Archived Fire Damage Blog Posts
How to Put Out a Grease Fire: Essential Steps to Ensure Your Safety
Safety first! Safety is top priority when it comes to grease fires.
A grease fire can quickly escalate into a dangerous situation, posing a significant risk to life and property. It is crucial to know how to safely and effectively extinguish a grease fire to prevent it from spreading or causing further harm. In this blog post, we will guide you through the essential steps to put out a grease fire and ensure your safety.
Stay Calm and Act Quickly
The most important thing when dealing with a grease fire is to remain calm and act swiftly. Time is of the essence, and a fast response can help prevent the fire from intensifying. Avoid panicking or making impulsive decisions that could escalate the situation.
If it is safe to do so, immediately turn off the heat source. This could be a stovetop burner or an oven. Removing the heat will help stop the fire from spreading and minimize the fuel feeding the flames.
Smother the Flames
The next step is to smother the flames to restrict the oxygen supply. You can use a metal lid or a baking sheet to cover the burning pan. Make sure to use oven mitts or potholders to protect your hands while handling the lid. If it is safe, gently slide the lid over the pan, covering it entirely. Avoid lifting the lid to check if the fire is out; this can reignite the flames.
If you don't have a lid or it's not safe to use, you can try using baking soda or salt to extinguish the flames. Grab a generous amount of baking soda or salt and carefully sprinkle it onto the fire. These substances can help smother the fire by releasing carbon dioxide, which displaces oxygen. However, it is crucial to remember that water, flour, or other substances should never be used to extinguish a grease fire as they will only worsen the situation.
Use a Fire Extinguisher
If the grease fire continues to grow despite your efforts, it's time to utilize a fire extinguisher. Ensure that you have a Class B or multipurpose fire extinguisher suitable for grease fires. Remember the acronym "PASS" - Pull the pin, Aim at the base of the fire, Squeeze the handle, and Sweep the extinguisher side to side. Familiarize yourself with the instructions and proper usage of a fire extinguisher beforehand.
Water should never be used to extinguish a grease fire. Pouring water onto a grease fire can cause the burning oil to splatter, spreading the flames and increasing the risk of injury. Water can also cause an explosive reaction with hot oil, releasing steam and potentially causing severe burns.
Call for Emergency Assistance
If you are unable to extinguish the grease fire within a few seconds or if it continues to spread, do not hesitate to call emergency services. Inform them about the situation and provide your location. It is always better to have professional firefighters handle a fire to ensure that it does not escalate beyond control.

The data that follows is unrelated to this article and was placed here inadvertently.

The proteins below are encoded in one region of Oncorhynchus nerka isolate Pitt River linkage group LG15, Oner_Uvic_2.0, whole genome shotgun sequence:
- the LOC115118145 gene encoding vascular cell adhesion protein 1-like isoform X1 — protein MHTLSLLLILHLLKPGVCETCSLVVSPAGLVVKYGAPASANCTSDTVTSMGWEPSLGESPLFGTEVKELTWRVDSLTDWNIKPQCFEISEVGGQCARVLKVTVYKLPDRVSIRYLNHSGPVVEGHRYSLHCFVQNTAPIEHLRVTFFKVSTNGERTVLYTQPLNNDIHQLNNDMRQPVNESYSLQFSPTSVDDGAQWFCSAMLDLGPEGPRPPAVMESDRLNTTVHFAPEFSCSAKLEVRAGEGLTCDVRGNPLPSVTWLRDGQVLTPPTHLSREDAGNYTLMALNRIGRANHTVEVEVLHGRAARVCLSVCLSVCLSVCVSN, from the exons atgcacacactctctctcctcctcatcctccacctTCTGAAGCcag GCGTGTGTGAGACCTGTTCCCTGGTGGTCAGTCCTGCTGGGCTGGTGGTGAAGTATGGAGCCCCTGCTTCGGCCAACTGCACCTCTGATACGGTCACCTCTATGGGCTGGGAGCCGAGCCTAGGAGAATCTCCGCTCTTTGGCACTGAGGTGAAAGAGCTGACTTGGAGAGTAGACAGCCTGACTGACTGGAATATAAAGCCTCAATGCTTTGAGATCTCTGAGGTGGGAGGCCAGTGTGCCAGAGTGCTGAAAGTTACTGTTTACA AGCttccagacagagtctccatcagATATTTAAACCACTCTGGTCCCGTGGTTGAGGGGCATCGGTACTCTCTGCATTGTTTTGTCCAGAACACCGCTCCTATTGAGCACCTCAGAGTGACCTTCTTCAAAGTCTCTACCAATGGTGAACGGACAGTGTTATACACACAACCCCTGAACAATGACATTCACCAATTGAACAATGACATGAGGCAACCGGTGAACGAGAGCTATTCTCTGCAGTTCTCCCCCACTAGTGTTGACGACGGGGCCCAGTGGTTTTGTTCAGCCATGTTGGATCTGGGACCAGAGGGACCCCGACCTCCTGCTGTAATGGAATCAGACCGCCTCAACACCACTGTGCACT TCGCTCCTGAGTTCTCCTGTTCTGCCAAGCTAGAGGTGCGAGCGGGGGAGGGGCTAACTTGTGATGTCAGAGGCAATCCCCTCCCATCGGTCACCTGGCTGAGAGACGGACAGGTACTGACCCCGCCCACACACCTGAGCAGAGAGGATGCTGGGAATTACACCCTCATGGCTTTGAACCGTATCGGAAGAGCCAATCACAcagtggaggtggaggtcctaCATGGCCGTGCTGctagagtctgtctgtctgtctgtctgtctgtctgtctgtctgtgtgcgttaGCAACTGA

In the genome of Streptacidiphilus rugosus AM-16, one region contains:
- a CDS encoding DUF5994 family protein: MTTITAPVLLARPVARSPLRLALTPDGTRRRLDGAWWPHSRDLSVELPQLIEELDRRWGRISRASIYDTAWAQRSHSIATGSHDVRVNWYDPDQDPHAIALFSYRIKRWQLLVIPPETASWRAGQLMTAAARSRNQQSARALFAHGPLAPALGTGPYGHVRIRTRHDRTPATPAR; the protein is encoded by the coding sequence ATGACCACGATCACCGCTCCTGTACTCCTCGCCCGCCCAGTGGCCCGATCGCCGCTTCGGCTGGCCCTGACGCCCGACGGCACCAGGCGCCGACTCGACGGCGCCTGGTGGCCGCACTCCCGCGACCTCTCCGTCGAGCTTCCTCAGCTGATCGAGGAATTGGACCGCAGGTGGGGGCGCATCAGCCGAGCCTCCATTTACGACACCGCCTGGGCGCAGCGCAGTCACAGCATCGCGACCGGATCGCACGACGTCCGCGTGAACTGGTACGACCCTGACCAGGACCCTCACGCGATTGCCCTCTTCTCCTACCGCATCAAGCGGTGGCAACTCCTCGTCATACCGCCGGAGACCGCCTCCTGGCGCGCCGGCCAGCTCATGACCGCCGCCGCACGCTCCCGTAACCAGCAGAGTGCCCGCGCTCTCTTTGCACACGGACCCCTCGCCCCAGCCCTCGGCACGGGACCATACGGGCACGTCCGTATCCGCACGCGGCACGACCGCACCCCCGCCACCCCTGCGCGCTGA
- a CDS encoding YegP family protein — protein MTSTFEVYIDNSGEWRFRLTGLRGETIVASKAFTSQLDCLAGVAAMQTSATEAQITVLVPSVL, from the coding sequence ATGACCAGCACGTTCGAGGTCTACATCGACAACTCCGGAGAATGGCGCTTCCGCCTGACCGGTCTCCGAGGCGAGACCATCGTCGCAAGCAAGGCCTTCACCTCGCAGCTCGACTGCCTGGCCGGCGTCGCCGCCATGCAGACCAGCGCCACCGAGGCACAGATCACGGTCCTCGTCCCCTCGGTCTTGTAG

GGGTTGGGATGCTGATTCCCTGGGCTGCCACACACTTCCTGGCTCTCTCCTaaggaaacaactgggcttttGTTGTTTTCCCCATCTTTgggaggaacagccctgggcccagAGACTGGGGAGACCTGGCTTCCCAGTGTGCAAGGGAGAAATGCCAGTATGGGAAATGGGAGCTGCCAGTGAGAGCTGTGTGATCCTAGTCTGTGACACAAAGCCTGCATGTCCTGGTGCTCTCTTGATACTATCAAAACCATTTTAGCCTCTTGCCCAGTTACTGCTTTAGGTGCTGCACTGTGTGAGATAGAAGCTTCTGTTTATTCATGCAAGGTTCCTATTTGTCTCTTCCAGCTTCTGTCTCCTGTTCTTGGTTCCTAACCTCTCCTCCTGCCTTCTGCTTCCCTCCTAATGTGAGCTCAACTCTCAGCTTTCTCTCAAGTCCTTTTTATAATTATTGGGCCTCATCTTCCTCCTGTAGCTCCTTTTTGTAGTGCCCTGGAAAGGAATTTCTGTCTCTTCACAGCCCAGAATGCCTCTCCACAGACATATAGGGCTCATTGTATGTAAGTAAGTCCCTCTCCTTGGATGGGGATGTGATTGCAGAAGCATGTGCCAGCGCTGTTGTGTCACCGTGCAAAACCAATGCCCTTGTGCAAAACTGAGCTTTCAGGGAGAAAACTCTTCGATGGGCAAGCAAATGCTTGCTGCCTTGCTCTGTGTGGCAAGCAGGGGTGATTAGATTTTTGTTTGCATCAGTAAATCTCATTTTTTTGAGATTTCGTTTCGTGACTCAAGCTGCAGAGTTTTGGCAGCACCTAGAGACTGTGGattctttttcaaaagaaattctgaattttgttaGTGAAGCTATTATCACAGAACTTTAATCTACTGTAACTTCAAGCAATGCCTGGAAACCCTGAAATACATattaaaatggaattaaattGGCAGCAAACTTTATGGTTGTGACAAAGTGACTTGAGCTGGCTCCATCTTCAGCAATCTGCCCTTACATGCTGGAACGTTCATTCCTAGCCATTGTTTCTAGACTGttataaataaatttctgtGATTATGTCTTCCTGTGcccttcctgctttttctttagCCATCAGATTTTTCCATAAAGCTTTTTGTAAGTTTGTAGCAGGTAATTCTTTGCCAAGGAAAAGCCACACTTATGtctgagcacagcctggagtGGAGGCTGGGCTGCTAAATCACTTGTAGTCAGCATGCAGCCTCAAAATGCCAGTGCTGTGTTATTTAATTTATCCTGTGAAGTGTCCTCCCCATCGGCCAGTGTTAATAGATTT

If the grease fire becomes uncontrollable, it is essential to prioritize your safety. If you are unable to extinguish the fire or if you are instructed to evacuate by emergency services, leave the area immediately. Alert others in the vicinity, close any doors behind you to contain the fire, and take the nearest and safest exit. Remember to stay low if there is smoke, cover your mouth with a cloth, and avoid inhaling toxic fumes.
Prevent future fires
Prevention is the key to avoiding grease fires altogether. Here are a few tips to help prevent future incidents:
- Never leave cooking unattended, especially when using hot oil or grease.
- Maintain a clean cooking area, removing any oil or grease spills promptly.
- Regularly inspect and clean cooking appliances, such as stovetops and ovens.
- Use caution when heating grease or oil, and never exceed the recommended temperature.
- Keep a fire extinguisher readily available in or near the kitchen, specifically designed for grease fires.
- Educate yourself and your family members on fire safety measures to ensure everyone knows how to respond in an emergency.
Remember, safety must always be the top priority when dealing with a grease fire. By following these essential steps and practicing preventative measures, you can effectively extinguish a grease fire and protect yourself, your loved ones, and your property. Stay calm, act quickly, and be prepared to handle these situations with confidence.
Creating an effective Office Escape Plan. A Step-by-Step Plan
Having an office fire escape plan is an important part of a business
An office fire escape plan is an important part of any business, but it can be difficult to create one that's effective. This guide will walk you through the process of creating a plan for your own office, so that everyone knows what to do in case of an emergency.
The first step is to determine what type of building you work in and how many people are likely to be present when an emergency occurs.
If you work in an industrial warehouse or factory space with few employees on site at any given time, then there may only need to be one exit route from each floor or wing of your building (and perhaps even fewer).